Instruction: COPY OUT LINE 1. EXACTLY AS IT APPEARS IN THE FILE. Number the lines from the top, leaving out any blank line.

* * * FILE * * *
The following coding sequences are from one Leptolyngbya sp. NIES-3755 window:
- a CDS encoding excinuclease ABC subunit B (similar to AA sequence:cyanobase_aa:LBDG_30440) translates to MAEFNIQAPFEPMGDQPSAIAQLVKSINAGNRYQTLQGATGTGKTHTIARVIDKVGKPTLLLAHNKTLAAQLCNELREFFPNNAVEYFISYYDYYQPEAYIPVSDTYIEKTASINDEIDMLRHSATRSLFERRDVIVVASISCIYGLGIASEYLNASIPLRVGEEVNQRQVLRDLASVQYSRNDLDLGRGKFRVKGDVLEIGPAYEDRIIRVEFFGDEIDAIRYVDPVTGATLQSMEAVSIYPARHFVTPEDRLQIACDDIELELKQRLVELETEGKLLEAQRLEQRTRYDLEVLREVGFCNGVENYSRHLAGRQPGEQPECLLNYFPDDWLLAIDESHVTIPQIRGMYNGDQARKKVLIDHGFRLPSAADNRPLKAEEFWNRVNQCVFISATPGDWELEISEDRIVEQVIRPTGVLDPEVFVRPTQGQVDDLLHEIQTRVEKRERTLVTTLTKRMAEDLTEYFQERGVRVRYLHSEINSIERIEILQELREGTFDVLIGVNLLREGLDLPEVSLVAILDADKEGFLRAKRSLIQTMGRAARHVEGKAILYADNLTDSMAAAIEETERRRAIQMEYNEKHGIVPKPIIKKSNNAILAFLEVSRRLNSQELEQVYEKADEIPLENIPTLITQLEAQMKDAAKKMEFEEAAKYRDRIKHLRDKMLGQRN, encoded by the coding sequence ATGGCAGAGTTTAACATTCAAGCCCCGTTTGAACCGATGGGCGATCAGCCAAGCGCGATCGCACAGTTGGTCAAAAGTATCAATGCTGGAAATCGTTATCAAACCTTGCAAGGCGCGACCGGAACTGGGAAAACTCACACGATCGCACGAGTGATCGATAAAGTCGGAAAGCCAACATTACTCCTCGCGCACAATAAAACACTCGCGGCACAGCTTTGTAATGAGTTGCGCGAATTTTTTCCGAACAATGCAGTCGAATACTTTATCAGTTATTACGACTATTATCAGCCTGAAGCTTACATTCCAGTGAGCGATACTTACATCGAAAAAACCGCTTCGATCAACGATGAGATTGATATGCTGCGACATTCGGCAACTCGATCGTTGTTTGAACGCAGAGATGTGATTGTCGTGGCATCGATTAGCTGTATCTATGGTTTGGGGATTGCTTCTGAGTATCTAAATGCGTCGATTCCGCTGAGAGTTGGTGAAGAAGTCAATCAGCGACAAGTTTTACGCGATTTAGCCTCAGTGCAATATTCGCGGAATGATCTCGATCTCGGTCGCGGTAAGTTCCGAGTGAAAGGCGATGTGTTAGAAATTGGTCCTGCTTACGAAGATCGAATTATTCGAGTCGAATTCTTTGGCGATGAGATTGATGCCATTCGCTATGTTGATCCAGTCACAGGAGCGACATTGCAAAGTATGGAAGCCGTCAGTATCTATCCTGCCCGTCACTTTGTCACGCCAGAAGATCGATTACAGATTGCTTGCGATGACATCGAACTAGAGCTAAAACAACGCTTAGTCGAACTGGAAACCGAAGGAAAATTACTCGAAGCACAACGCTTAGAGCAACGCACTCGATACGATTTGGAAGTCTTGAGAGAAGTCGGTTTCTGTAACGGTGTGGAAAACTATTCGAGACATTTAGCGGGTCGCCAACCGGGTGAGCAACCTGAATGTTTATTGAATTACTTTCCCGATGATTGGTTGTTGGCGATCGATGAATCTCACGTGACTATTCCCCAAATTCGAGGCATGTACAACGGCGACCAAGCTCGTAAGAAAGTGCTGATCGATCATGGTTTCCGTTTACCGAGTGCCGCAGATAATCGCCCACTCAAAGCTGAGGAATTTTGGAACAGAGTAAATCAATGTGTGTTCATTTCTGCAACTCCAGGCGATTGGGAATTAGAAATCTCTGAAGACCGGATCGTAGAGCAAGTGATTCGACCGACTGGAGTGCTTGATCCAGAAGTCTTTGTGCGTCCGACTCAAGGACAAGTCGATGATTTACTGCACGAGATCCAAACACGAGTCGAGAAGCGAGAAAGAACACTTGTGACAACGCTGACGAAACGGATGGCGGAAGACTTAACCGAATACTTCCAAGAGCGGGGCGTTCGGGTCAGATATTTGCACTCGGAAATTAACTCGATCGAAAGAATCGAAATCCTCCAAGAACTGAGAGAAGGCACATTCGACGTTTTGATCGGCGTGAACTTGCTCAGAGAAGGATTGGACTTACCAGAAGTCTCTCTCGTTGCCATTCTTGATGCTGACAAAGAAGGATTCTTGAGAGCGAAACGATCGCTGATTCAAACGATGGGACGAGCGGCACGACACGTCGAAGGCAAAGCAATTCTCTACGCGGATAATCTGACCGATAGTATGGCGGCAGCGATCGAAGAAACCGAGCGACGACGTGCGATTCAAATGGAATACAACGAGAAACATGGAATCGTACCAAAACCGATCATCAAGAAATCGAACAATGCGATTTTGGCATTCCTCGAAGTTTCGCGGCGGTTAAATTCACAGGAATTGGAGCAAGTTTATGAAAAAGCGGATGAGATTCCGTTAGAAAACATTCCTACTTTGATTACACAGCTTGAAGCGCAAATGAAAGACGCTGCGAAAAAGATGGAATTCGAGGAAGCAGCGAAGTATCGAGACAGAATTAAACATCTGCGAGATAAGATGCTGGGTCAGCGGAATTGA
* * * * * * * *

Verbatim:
The following coding sequences are from one Leptolyngbya sp. NIES-3755 window: